The objective of the course is to provide students with an overall understanding of the law of equity with special emphasis on fiduciary obligations, trusts, equitable assignment of property and equitable remedies. The course will consider the history of equity, basic principles which dominate its jurisprudence and the relevance of equity today; the nature of fiduciary obligations, recognised categories of fiduciaries and the extension of these categories in recent times, breach of fiduciary obligations, defences and remedies for the breach of fiduciary obligations; the requirements for express trusts, the liability of a third party to a breach of trust or fiduciary duty, and the remedies for breach of trust and fiduciary duty, including tracing. The course then shifts its focus to equity more generally by considering the equitable rules for assignment of property and the remedies of specific performance and injunctions.
This course meets the following requirements of the Law Admissions Consultative Committee Prescribed Academic Areas of Knowledge for Equity:?
- elements of trust law?
- various kinds of trusts?
- the rights, duties and powers of trustees?
- the consequences of breach of trust?
- fiduciary obligations?
- assignments in equity?
Upon successful completion, students will have the knowledge and skills to:
- Analyse, explain, and apply to a factual problem the law relating to fiduciary obligations, trusts (including express, resulting and constructive trusts), equitable remedies, tracing and equitable assignment.
- Analyse and predict how unresolved or ambiguous questions of equitable doctrine could be resolved by the courts.
- Evaluate the fundamental legal, social, cultural, and/or ethical themes underlying and connecting the specific doctrines covered, including the relationship of equity to other parts of the law.
- Work independently and/or collaboratively, as required, to develop solutions to equity and trusts law problems and present findings orally and/or in writing to a range of audiences.
This course assumes a knowledge of contract, property and legal history. The subject reinforces and deepens understanding of specific doctrines referred to in other courses such as Contracts, Property, Corporations Law and Family Law.
- The proposed means of assessment for this course will provide students with at least two pieces of assessment, including one piece during the semester. More information about the means of assessment, including the relationship between the assessment and the learning outcomes of the course, will be available in the Class Summary and on the course WATTLE page. (null) [LO null]
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- Classes offered in non-standard sessions will be taught on an intensive base with compulsory contact hours (approximately 36 hours of face to face teaching). The course will also require advanced preparation through assigned readings. In total, it is anticipated that the hours required for completion of this course (class preparation, teaching and completion of assessment) will not exceed 120 hours.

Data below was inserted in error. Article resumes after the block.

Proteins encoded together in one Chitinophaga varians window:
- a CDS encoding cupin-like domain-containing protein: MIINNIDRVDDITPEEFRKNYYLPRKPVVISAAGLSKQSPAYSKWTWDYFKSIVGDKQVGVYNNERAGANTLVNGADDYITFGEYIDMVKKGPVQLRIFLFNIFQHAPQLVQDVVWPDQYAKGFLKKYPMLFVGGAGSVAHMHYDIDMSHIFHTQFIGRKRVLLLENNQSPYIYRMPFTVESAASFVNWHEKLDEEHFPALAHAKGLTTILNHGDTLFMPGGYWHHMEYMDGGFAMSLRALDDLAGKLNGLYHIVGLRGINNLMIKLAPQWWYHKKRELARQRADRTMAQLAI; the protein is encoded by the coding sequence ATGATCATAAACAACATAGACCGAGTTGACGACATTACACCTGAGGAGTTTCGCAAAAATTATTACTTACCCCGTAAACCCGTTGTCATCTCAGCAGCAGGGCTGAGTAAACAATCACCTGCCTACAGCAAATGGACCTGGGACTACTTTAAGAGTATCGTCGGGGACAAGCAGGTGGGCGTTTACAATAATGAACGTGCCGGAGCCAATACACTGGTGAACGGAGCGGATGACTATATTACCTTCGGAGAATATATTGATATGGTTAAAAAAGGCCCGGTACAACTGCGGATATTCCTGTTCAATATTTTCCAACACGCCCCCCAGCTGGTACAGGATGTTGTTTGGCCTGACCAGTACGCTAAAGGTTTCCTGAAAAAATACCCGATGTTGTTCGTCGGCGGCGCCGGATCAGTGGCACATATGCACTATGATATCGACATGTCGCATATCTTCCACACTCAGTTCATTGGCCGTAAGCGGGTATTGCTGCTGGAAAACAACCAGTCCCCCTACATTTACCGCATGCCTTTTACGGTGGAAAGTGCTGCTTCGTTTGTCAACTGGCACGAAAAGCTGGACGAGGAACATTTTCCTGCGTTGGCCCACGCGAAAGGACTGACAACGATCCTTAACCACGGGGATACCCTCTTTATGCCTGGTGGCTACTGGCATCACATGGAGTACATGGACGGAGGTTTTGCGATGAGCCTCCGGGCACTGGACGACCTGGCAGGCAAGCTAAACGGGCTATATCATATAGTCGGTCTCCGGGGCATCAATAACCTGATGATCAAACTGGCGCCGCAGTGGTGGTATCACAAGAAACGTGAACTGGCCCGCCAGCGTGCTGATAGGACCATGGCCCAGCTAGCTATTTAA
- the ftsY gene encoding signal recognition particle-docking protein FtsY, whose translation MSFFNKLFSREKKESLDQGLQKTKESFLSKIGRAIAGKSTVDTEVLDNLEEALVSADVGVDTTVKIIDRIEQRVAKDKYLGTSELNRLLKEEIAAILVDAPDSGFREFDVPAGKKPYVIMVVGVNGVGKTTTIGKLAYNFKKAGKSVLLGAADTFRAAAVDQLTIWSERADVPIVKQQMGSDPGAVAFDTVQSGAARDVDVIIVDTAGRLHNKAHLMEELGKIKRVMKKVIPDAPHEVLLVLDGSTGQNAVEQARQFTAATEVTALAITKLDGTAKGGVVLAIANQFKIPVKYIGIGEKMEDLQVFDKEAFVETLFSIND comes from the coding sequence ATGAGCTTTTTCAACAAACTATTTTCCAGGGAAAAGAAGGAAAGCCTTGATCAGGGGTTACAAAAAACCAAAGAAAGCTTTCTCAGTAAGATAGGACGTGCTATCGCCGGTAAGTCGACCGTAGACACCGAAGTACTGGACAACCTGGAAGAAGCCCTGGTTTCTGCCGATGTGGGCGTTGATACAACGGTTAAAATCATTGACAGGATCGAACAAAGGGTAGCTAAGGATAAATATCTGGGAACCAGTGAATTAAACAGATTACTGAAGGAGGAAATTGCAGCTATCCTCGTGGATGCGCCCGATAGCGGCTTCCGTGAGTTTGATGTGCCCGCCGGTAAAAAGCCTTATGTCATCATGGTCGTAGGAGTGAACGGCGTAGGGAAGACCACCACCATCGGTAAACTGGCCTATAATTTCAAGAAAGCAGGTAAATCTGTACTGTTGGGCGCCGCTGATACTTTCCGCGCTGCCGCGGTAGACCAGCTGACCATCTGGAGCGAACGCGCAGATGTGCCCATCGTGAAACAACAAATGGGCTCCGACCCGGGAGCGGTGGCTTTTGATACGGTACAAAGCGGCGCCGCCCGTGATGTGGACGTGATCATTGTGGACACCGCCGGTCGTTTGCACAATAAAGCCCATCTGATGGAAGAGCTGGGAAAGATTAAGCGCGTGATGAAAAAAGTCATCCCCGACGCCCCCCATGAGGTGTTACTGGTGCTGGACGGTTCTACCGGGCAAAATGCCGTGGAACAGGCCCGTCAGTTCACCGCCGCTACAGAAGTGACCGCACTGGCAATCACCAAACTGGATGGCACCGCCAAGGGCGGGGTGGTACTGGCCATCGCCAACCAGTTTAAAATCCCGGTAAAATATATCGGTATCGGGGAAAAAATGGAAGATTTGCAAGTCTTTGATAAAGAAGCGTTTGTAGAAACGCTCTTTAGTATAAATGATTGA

- Classes offered during semester periods are expected to have three contact hours per week. Students are generally expected to devote at least 10 hours overall per week to this course.
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Requisite and Incompatibility
Students must rely on the approved Class Summary which will be posted to the Programs and Courses site approximately two weeks prior to the commencement of the course. Alternatively, this information will be published in the Program course list when known.
Students must rely on the approved Class Summary which will be posted to the Programs and Courses site approximately 2 weeks prior to the commencement of the course.
The course assumes knowledge of contract, property and legal history. The subject reinforces and deepens understanding of doctrines referred to in other courses such as Contract, Property, Corporations Law, Restitution Law and Family Law.
Tuition fees are for the academic year indicated at the top of the page.
Commonwealth Support (CSP) Students
If you have been offered a Commonwealth supported place, your fees are set by the Australian Government for each course. At ANU 1 EFTSL is 48 units (normally 8 x 6-unit courses). More information about your student contribution amount for each course at Fees.
- Student Contribution Band:
- Unit value:
- 6 units
If you are a domestic graduate coursework student with a Domestic Tuition Fee (DTF) place or international student you will be required to pay course tuition fees (see below). Course tuition fees are indexed annually. Further information for domestic and international students about tuition and other fees can be found at Fees.
Where there is a unit range displayed for this course, not all unit options below may be available.
Offerings, Dates and Class Summary Links
ANU utilises MyTimetable to enable students to view the timetable for their enrolled courses, browse, then self-allocate to small teaching activities / tutorials so they can better plan their time. Find out more on the Timetable webpage.
Class summaries, if available, can be accessed by clicking on the View link for the relevant class number.
|Class start date
|Last day to enrol
|Class end date
|Mode Of Delivery
|22 Jul 2024
|29 Jul 2024
|31 Aug 2024
|25 Oct 2024